Kant's Subjective Deduction

Abstract
In the transcendental deduction, the central argument of the Critique of Pure Reason, Kant seeks to secure the objective validity of our basic categories of thought. He distinguishes objective and subjective sides of this argument. The latter side, the subjective deduction, is normally understood as an investigation of our cognitive faculties. It is identified with Kant’s account of a threefold synthesis involved in our cognition of objects of experience, and it is said to precede and ground Kant’s proof of the validity of the categories in the objective deduction. I challenge this standard reading of the subjective deduction, arguing, first, that there is little textual evidence for it, and, second, that it encourages a problematic conception of how the deduction works. In its place, I present a new reading of the subjective deduction. Rather than being a broad investigation of our cognitive faculties, it should be seen as addressing a specific worry that arises in the course of the objective deduction. The latter establishes the need for a necessary connection between our capacities for thinking and being given objects, but Kant acknowledges that his readers might struggle to comprehend how these seemingly independent capacities are coordinated. Even worse, they might well believe that in asserting this necessary connection, Kant’s position amounts to an implausible subjective idealism. The subjective deduction ismeant to allay these concerns by showing that they rest on a misunderstanding of the relation between these faculties. This new reading of the subjective deduction offers a better fit with Kant’s text. It also has broader implications, for it reveals the more philosophically plausible account of our relation to the world as thinkers that Kant is defending – an account that is largely obscured by the standard reading of the subjective deduction.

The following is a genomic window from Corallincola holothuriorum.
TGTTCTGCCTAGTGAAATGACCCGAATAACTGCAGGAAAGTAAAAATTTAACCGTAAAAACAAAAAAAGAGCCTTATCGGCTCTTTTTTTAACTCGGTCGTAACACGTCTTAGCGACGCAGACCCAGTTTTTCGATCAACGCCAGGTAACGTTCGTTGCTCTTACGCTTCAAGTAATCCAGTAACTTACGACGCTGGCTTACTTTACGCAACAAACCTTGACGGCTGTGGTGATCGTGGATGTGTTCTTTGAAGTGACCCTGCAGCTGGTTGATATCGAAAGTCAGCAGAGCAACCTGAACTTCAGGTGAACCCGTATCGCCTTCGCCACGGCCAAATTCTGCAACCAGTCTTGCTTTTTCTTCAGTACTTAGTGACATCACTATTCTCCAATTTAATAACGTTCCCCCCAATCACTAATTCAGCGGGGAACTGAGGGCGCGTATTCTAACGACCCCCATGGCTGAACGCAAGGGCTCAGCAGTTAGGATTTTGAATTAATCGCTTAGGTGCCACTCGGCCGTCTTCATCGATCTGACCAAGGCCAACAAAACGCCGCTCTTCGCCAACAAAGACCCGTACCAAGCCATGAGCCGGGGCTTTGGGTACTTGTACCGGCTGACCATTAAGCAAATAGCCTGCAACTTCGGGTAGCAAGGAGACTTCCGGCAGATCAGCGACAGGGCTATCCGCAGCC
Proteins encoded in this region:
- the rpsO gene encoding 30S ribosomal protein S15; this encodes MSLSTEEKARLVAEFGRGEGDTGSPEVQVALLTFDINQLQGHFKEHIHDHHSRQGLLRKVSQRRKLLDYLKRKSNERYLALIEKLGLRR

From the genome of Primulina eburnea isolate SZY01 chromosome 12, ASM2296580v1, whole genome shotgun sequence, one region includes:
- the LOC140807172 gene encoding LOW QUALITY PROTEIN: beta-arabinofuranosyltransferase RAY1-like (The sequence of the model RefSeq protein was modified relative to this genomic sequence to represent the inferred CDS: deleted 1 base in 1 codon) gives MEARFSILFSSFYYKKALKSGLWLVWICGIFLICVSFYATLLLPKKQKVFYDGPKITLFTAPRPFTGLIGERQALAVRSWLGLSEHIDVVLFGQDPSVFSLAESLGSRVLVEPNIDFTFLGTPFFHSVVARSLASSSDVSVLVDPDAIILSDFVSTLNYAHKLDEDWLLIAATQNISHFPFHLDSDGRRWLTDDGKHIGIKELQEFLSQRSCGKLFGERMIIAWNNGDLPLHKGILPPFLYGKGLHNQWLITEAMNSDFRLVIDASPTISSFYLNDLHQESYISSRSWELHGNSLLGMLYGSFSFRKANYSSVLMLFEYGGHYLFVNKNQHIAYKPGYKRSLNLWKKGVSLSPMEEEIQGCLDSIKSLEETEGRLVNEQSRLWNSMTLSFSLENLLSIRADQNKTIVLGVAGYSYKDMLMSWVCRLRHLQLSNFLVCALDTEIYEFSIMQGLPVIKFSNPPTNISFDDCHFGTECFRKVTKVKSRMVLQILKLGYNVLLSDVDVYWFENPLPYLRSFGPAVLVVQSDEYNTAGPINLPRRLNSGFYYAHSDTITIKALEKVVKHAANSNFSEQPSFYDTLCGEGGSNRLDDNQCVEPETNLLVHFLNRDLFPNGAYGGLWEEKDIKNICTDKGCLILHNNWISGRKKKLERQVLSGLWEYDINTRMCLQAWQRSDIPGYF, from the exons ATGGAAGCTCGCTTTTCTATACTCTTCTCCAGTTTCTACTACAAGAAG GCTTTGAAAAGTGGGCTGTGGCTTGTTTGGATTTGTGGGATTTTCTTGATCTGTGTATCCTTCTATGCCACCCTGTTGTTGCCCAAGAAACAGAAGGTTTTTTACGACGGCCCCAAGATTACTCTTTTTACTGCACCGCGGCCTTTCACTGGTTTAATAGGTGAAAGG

Keywords Kant  subjective deduction  objective deduction  transcendental psychology  threefold synthesis
Categories (categorize this paper)
DOI 10.1080/09608781003779792
Options
 Save to my reading list
Follow the author(s)
Edit this record
My bibliography
Export citation
Find it on Scholar
Mark as duplicate
Request removal from index
Revision history
Download options
Our Archive
Through your library
References found in this work BETA
Mind and World.John McDowell - 1994 - Cambridge: Harvard University Press.
Practical Philosophy.Immanuel Kant - 1996 - Cambridge University Press.
Empiricism and the Philosophy of Mind.Wilfrid S. Sellars - 1956 - Minnesota Studies in the Philosophy of Science 1:253-329.
Critique of Pure Reason.I. Kant - 1787/1998 - Philosophy 59 (230):555-557.

View all 31 references / Add more references

Citations of this work BETA
A Peculiar Intuition: Kant's Conceptualist Account of Perception.Nathan Bauer - 2012 - Inquiry : An Interdisciplinary Journal of Philosophy 55 (3):215-237.
Are Kant's Concepts and Methodology Inconsistent with Scientific Change? Constitutivity and the Synthetic Method in Kant.Paul L. Franco - 2012 - Hopos: The Journal of the International Society for the History of Philosophy of Science 2 (2):321-353.

Add more citations

Similar books and articles
Is There a Gap in Kant's B Deduction?Stefanie Grüne - 2011 - International Journal of Philosophical Studies 19 (3):465 - 490.
Kant's Non-Conceptualism, Rogue Objects, and The Gap in the B Deduction.Robert Hanna - 2011 - International Journal of Philosophical Studies 19 (3):399 - 415.
The Second Step of the B‐Deduction.Frederick Rauscher - 2014 - European Journal of Philosophy 22 (3):396-419.
The Proof Structure of Kant's A-Deduction.Michael Barker - 2001 - Kant-Studien 92 (3):259-282.
Added to PP index
2010-08-11

Total downloads
401 ( #6,614 of 2,197,331 )

Recent downloads (6 months)
34 ( #4,934 of 2,197,331 )

How can I increase my downloads?

Monthly downloads
My notes
Sign in to use this feature